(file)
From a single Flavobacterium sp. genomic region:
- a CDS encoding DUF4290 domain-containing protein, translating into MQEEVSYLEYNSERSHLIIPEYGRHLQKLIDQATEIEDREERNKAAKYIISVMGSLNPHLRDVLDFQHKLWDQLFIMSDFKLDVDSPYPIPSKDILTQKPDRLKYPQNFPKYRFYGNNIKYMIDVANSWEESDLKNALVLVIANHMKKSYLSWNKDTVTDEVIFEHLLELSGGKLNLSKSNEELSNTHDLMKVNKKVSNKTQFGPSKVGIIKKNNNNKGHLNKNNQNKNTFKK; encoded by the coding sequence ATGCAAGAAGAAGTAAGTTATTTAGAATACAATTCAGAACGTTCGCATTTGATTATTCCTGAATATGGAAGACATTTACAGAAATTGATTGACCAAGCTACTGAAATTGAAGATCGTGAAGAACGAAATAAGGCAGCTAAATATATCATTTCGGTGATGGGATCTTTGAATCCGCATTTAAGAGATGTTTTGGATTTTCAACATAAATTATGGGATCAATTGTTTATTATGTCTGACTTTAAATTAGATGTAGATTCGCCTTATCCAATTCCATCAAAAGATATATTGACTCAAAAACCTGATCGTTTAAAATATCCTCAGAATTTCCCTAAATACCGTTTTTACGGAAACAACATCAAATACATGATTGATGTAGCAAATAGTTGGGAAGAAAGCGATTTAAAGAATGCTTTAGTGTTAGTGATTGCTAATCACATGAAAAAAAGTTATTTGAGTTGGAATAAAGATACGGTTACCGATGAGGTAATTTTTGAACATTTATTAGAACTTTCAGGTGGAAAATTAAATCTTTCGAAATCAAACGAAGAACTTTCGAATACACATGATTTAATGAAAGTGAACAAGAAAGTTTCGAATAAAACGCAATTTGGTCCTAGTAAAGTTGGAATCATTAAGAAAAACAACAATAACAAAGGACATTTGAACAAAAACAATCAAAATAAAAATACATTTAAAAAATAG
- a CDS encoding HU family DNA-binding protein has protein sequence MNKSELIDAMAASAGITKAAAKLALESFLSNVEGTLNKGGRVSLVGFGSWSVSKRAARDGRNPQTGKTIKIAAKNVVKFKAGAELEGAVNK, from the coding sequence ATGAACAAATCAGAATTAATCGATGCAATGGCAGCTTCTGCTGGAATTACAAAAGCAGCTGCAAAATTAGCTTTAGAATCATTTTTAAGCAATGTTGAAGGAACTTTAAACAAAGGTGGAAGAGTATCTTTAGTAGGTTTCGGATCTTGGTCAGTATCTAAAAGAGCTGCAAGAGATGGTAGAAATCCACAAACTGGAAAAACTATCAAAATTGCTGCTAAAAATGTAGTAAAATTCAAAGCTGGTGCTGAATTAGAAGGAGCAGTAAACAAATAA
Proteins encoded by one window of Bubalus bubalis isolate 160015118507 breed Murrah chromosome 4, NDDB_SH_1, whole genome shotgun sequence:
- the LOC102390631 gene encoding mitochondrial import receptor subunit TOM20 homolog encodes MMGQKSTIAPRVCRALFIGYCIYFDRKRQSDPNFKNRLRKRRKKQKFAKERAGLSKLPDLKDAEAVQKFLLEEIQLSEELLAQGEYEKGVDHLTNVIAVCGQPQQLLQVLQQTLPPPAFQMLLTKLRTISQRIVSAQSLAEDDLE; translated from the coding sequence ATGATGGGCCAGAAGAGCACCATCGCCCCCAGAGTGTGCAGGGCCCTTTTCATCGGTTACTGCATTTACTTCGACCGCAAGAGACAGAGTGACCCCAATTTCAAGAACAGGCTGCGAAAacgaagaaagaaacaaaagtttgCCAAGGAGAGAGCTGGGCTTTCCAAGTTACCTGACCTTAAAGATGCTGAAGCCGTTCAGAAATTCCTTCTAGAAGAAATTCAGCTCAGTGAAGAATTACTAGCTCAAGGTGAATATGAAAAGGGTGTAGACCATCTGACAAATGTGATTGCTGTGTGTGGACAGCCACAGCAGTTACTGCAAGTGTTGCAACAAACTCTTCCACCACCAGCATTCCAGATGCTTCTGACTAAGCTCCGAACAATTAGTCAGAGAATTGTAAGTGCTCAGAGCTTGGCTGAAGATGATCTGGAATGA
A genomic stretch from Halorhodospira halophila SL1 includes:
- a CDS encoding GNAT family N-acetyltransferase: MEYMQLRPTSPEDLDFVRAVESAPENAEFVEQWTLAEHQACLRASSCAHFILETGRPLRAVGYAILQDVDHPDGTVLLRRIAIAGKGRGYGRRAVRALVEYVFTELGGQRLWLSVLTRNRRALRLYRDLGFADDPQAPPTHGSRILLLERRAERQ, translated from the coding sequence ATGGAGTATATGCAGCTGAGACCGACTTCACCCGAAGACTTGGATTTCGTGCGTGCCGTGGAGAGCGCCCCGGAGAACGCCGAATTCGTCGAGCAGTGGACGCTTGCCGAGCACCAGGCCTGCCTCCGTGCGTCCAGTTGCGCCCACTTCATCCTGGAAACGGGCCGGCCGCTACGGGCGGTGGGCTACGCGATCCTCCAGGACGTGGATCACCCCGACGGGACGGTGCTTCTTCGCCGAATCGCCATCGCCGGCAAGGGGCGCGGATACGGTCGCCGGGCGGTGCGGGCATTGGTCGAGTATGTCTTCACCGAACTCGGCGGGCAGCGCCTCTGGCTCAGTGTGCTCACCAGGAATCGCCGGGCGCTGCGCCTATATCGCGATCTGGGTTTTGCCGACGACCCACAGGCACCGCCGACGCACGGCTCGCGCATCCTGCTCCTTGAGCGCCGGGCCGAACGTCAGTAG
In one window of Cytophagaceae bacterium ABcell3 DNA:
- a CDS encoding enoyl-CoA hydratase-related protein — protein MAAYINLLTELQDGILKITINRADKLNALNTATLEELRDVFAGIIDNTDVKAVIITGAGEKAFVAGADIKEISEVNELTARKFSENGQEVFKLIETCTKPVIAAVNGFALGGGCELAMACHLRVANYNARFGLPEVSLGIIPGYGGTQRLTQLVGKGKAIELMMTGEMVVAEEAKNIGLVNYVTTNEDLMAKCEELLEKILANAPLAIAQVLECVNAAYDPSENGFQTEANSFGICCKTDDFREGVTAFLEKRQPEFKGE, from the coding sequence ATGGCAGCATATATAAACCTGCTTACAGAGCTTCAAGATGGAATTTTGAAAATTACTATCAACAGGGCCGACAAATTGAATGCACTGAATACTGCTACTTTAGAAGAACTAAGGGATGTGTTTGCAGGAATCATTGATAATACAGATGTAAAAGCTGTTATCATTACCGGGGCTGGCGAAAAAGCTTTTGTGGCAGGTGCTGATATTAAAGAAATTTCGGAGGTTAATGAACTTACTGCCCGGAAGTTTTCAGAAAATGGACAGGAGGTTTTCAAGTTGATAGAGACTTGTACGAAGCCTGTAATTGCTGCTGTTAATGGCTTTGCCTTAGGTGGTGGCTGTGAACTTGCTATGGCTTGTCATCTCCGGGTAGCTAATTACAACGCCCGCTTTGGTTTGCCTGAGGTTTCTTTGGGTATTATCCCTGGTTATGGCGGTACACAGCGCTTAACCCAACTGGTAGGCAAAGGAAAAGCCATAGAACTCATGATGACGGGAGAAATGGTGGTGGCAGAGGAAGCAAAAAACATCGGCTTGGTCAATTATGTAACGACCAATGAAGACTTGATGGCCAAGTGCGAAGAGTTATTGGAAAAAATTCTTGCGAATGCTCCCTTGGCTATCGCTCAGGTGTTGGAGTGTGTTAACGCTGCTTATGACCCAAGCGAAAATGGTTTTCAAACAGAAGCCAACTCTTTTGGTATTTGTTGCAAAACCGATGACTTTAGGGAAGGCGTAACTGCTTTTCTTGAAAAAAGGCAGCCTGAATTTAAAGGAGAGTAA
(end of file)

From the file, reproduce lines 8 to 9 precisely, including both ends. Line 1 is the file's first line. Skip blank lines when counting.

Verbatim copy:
In one window of Cytophagaceae bacterium ABcell3 DNA:
- a CDS encoding enoyl-CoA hydratase-related protein — protein MAAYINLLTELQDGILKITINRADKLNALNTATLEELRDVFAGIIDNTDVKAVIITGAGEKAFVAGADIKEISEVNELTARKFSENGQEVFKLIETCTKPVIAAVNGFALGGGCELAMACHLRVANYNARFGLPEVSLGIIPGYGGTQRLTQLVGKGKAIELMMTGEMVVAEEAKNIGLVNYVTTNEDLMAKCEELLEKILANAPLAIAQVLECVNAAYDPSENGFQTEANSFGICCKTDDFREGVTAFLEKRQPEFKGE, from the coding sequence ATGGCAGCATATATAAACCTGCTTACAGAGCTTCAAGATGGAATTTTGAAAATTACTATCAACAGGGCCGACAAATTGAATGCACTGAATACTGCTACTTTAGAAGAACTAAGGGATGTGTTTGCAGGAATCATTGATAATACAGATGTAAAAGCTGTTATCATTACCGGGGCTGGCGAAAAAGCTTTTGTGGCAGGTGCTGATATTAAAGAAATTTCGGAGGTTAATGAACTTACTGCCCGGAAGTTTTCAGAAAATGGACAGGAGGTTTTCAAGTTGATAGAGACTTGTACGAAGCCTGTAATTGCTGCTGTTAATGGCTTTGCCTTAGGTGGTGGCTGTGAACTTGCTATGGCTTGTCATCTCCGGGTAGCTAATTACAACGCCCGCTTTGGTTTGCCTGAGGTTTCTTTGGGTATTATCCCTGGTTATGGCGGTACACAGCGCTTAACCCAACTGGTAGGCAAAGGAAAAGCCATAGAACTCATGATGACGGGAGAAATGGTGGTGGCAGAGGAAGCAAAAAACATCGGCTTGGTCAATTATGTAACGACCAATGAAGACTTGATGGCCAAGTGCGAAGAGTTATTGGAAAAAATTCTTGCGAATGCTCCCTTGGCTATCGCTCAGGTGTTGGAGTGTGTTAACGCTGCTTATGACCCAAGCGAAAATGGTTTTCAAACAGAAGCCAACTCTTTTGGTATTTGTTGCAAAACCGATGACTTTAGGGAAGGCGTAACTGCTTTTCTTGAAAAAAGGCAGCCTGAATTTAAAGGAGAGTAA